Wednesday, 9 May 2018

Poul Anderson's Big Four

Poul Anderson's two main series are the Technic History and the Time Patrol. His four main characters are Nicholas van Rijn, David Falkayn, Dominic Flandry and Manse Everard.

Falkayn works for Solar Spice & Liquors, Flandry for Terran Naval Intelligence and Everard for the Time Patrol. All three excel in their respective lines of work. Falkayn goes further by discovering Mirkheim, founding the Supermetals Company, becoming Acting CEO of SSL and leading the colonization of the planet Avalon. Flandry achieves considerably more than his job specifications. He not only defeats a rebellion but also arranges the escape of the rebels and the murder of the corrupt Governor who had provoked the rebellion and gets away with all of this. Everard leads the Patrol in divergent timelines when it is necessary to restore the history that had led to the Danellians who founded the Patrol.

Van Rijn, when we know him, does not work for anyone. He has founded and singlehandedly directs SSL. Further, he continually works to project an image of himself that will mislead his competitors and get the best results from his employees. Thus, he is the most complex of Anderson's Big Four.

Agatha Christie's The Big Four was on television last night. There are definite parallels between Poirot's and van Rijn's detective skills. Poirot deduces the motives and identities of murderers. Van Rijn deduces the motivations of alien species and thus learns how to do business with them.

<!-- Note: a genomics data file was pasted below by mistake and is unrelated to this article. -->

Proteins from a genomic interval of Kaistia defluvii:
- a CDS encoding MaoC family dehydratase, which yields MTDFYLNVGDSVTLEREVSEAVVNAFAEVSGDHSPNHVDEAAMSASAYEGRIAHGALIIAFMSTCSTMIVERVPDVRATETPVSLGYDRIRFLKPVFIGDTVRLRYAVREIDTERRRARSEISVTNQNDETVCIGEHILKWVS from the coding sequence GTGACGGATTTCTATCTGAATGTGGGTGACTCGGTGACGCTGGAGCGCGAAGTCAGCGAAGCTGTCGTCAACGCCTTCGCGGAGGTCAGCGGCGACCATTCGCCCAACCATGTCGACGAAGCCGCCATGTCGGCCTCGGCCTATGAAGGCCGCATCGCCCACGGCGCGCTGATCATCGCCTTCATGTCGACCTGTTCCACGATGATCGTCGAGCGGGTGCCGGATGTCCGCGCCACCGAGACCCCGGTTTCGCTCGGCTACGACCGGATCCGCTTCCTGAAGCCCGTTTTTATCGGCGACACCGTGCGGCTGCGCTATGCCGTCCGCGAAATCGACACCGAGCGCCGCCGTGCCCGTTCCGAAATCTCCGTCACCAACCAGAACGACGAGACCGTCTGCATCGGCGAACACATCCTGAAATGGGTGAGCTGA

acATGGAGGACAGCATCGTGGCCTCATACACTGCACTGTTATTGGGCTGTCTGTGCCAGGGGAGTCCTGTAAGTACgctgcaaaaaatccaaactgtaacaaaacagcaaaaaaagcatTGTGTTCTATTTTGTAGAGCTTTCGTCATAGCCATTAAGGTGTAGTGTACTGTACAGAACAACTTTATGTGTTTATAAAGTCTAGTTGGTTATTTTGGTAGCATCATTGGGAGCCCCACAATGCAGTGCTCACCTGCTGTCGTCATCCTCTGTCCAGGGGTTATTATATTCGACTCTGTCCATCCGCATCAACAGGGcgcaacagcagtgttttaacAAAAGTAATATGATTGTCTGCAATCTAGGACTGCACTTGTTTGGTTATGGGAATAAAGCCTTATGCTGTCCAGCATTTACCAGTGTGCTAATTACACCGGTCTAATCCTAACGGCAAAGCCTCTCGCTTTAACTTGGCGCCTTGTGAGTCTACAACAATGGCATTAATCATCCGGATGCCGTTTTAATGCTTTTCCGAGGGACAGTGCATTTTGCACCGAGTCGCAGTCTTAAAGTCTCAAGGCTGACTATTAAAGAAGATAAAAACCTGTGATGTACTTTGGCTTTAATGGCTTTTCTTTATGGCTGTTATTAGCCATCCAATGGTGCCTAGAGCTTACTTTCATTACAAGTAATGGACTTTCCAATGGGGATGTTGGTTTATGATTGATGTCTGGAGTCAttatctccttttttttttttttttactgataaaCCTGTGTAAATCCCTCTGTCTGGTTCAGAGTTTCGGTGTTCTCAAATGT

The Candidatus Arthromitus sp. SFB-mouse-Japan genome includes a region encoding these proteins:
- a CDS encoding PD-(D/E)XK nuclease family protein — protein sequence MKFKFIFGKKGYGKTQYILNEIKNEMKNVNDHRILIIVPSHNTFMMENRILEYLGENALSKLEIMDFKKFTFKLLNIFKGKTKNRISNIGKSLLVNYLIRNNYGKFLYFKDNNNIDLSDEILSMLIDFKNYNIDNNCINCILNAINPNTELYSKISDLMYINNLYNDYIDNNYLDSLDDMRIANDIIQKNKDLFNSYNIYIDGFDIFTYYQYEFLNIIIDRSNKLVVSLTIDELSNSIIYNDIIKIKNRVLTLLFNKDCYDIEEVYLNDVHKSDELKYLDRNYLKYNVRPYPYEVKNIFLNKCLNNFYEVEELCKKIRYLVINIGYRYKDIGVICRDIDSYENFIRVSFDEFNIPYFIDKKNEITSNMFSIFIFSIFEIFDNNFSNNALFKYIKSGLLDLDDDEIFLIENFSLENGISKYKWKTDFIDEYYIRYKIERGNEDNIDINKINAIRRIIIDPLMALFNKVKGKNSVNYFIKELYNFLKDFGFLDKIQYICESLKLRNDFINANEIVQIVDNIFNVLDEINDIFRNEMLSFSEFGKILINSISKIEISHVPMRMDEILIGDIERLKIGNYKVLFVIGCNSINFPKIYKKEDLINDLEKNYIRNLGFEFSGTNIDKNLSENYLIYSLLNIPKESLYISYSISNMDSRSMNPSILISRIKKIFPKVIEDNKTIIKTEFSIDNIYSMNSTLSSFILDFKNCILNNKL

1 comment:

Sean M. Brooks said...

Kaor, Paul!

I agree with your comments about Nicholas van Rijn, David Falkayn, Dominic Flandry, and Manse Everard. And that the Technic Civilization and Time Patrol series were Anderson's two most substantial sets of linked stories. But of course Anderson wrote many other worthy stories and novels with prominent characters, such as Gratillonius, Hanno, and Anson Guthrie.

I would argue that as early as the Starkad affair, Dominic Flandry showed himself able to do great things indeed. And that, besides helping to squelch McCormac and Aaron Snelund, he succeeded elsewhere in strengthening and stabilizing the Empire. And, he was surprisingly modest--because men of such abilities could have aspired to far higher rank and office, in either legal or illegal ways. Instead, Flandry was long content with being a captain, resisting promotion to higher rank.